Nine residents of a Gimli personal care home are showing symptoms of respiratory illness after a worker at the facility tested positive for COVID-19, public health officials announced Thursday.
The residents at Betel Home Gimli are being tested for COVID-19 and put in isolation after potential exposure to the disease, said Dr. Brent Roussin, the province’s chief public health officer.
Roussin said he was made aware that one worker at the facility had tested positive COVID-19 on Wednesday.
The announcement marks the first confirmed case in a Manitoba long-term care home of the deadly disease caused by the novel coronavirus.
Across Canada, outbreaks at care homes have been critical points for public health officials working to contain the disease.
The facility has implemented its outbreak protocols and isolation is in place to prevent further spread, Roussin said.
Manitoba announced new 40 cases of COVID-19, bringing the province’s total to 167.
Additional cases in health-care workers
Eleven individuals have recovered from COVID-19 as of Thursday, Roussin said. Five people are in hospital, including four in intensive care. The total number of deaths reported in the province remains at one.
Three additional health-care workers at two separate Manitoba health-care facilities have tested positive for COVID-19, Roussin said Thursday.
In addition to the Betel worker, staff members at Winnipeg’s Health Sciences Centre tested positive for the disease.
Thirty to 34 staff at HSC were in contact with someone who had COVID-19, said Lanette Siragusa, chief nursing officer for Shared Health.
More than three dozen nurses from the facility are self-isolating, as well as six security guards, doctors and other staff as a result, unions say.
Those workers are all in self-isolation, she said.
“It does not mean that all those people have been infected,” she said. “Its really more an abundance of caution.”
Roussin said he was also aware of one case of COVID-19 at Winnipeg’s Riverview personal care home. He said no patients are believed to have been exposed to the virus due to strict physical distancing procedures.
“I’m aware of a case, but because of the strict adherence they had at the time, there [were] no other clients being exposed. So that investigation as far as clients go is done.”
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He didn’t have the number of staff who had potentially been exposed.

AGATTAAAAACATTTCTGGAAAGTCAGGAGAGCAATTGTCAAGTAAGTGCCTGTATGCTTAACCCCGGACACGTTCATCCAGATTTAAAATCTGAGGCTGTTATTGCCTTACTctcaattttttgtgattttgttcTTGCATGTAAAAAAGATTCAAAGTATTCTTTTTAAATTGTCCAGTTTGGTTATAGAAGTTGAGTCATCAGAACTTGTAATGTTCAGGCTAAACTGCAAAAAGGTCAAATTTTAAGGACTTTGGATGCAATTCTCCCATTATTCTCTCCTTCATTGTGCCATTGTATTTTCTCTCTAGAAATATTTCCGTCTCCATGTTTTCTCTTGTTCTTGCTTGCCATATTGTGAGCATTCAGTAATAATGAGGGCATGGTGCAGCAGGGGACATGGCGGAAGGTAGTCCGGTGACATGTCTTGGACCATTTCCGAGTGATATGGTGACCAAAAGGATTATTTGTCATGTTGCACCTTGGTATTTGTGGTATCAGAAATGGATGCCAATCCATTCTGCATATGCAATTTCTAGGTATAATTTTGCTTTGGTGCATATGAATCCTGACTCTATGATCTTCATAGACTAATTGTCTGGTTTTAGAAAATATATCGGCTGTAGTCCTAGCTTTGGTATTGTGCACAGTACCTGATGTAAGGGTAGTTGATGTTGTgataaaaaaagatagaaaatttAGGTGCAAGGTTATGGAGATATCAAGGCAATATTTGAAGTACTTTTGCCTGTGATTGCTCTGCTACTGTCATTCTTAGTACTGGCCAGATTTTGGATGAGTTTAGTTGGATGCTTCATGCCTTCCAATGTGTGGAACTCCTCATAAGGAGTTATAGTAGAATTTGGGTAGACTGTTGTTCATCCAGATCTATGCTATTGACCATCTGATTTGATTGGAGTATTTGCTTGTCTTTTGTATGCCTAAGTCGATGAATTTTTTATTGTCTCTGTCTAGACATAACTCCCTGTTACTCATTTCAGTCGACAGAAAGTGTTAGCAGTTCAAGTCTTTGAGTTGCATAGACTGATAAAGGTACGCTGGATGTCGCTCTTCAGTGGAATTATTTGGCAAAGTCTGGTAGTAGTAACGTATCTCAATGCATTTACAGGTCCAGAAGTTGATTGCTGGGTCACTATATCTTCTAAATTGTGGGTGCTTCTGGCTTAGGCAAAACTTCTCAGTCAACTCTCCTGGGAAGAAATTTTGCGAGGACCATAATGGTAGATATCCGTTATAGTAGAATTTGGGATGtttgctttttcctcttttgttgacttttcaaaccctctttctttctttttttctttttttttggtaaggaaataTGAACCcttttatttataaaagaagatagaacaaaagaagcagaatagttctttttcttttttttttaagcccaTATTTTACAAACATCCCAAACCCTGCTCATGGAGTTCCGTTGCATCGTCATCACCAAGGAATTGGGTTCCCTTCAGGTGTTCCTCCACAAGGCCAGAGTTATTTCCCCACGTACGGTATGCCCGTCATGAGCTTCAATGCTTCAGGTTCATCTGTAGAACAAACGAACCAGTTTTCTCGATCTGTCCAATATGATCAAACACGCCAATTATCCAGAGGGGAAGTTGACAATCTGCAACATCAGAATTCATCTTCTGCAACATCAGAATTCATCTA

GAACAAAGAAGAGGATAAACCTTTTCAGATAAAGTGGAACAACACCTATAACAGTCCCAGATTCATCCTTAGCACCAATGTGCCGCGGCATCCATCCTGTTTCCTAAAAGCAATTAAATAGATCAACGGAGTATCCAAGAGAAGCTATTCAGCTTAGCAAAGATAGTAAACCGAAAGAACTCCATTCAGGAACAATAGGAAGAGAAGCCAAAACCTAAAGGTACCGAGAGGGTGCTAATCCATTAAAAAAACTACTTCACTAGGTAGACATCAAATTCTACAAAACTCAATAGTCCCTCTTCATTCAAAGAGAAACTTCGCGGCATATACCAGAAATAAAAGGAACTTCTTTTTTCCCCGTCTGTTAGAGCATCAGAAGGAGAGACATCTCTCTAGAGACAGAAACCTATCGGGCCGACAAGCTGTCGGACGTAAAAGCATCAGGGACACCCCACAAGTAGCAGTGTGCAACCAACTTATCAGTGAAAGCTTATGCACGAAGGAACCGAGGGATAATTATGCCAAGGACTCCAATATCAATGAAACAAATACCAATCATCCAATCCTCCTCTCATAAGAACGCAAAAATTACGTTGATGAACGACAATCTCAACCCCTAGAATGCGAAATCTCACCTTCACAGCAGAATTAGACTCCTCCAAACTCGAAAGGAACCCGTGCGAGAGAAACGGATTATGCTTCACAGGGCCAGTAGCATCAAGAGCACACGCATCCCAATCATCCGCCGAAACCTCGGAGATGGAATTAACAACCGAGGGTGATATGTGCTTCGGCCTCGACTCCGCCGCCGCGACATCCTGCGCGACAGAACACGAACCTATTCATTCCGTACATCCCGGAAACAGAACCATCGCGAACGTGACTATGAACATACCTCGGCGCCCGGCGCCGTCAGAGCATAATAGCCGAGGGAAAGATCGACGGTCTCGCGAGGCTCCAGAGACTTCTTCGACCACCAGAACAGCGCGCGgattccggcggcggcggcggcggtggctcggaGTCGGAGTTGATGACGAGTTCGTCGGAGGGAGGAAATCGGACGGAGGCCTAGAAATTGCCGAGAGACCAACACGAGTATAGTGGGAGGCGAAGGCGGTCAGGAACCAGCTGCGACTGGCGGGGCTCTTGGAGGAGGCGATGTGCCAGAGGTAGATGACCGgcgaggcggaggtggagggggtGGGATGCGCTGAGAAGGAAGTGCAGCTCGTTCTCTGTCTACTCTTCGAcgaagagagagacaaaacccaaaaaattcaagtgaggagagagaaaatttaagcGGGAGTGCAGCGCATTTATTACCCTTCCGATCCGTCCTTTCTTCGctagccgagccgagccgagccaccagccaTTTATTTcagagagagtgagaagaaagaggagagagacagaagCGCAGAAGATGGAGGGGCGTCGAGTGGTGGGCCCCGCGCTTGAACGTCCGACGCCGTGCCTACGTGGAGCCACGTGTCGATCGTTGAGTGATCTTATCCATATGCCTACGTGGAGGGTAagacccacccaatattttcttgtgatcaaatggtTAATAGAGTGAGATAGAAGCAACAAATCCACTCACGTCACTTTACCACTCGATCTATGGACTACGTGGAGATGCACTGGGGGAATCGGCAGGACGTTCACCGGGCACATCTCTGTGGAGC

“We know what impact COVID-19 has had on health-care workers around the world, and in the last few days the true reality of what’s been happening elsewhere is starting to be felt in Manitoba,” Siragusa said.
The province had previously confirmed additional cases in health-care workers include at Winnipeg’s Grace Hospital and St. Boniface Hospital, as well as the Selkirk Regional Health Centre.
Several staff members from the hospitals are self-isolating.
Expanded use of personal protective equipment
Right now, health-care workers in Manitoba do move around between health-care facilities, Siragusa said.
But the system is looking at ways to limit that movement to reduce the potential for transmission between centres.
“We have asked them to look at identifying who can stay in one place,” Siragusa said. “Ideally, that would be as soon as possible.”
The province is also expanding the use of personal protective equipment among health-care workers, Siragusa said.
Workers will now wear a surgical mask, gown and gloves when dealing with “all patients, all the time,” she said.
N95 masks will continue to be used only for aerosol-generating procedures such as intubation.
Supplies of personal protective equipment are expected to be sufficient for this new policy, she added, and more are expected to arrive in the future.
“As we now see community spread, we have to increase our attention to this matter and ensure we put all protections in place for those who may have COVID that we can’t tell ahead of time,” she said.
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Siragusa confirmed workers are being asked to wear the personal protective equipment their entire shift and only swap out things like masks when soiled. The measure is intended to reduce risk from repeatedly putting on and taking off equipment, she said.
On Wednesday, Roussin announced community transmission had been officially detected in Winnipeg for the first time.
Public health officials were unable to determine the transmission chain for five cases in the city, he said.
More than 11,300 tests were completed at the province’s Cadham Provincial Laboratory as of Thursday, Roussin said, including 1,300 on Wednesday alone.
The lab has eliminated the backlog in tests waiting to be processed, he said.
The lab is looking at increasing its volume of tests completed, Roussin said Thursday. However, he said it’s unlikely to be able to speed up its current average turnaround time of 24 to 48 hours.
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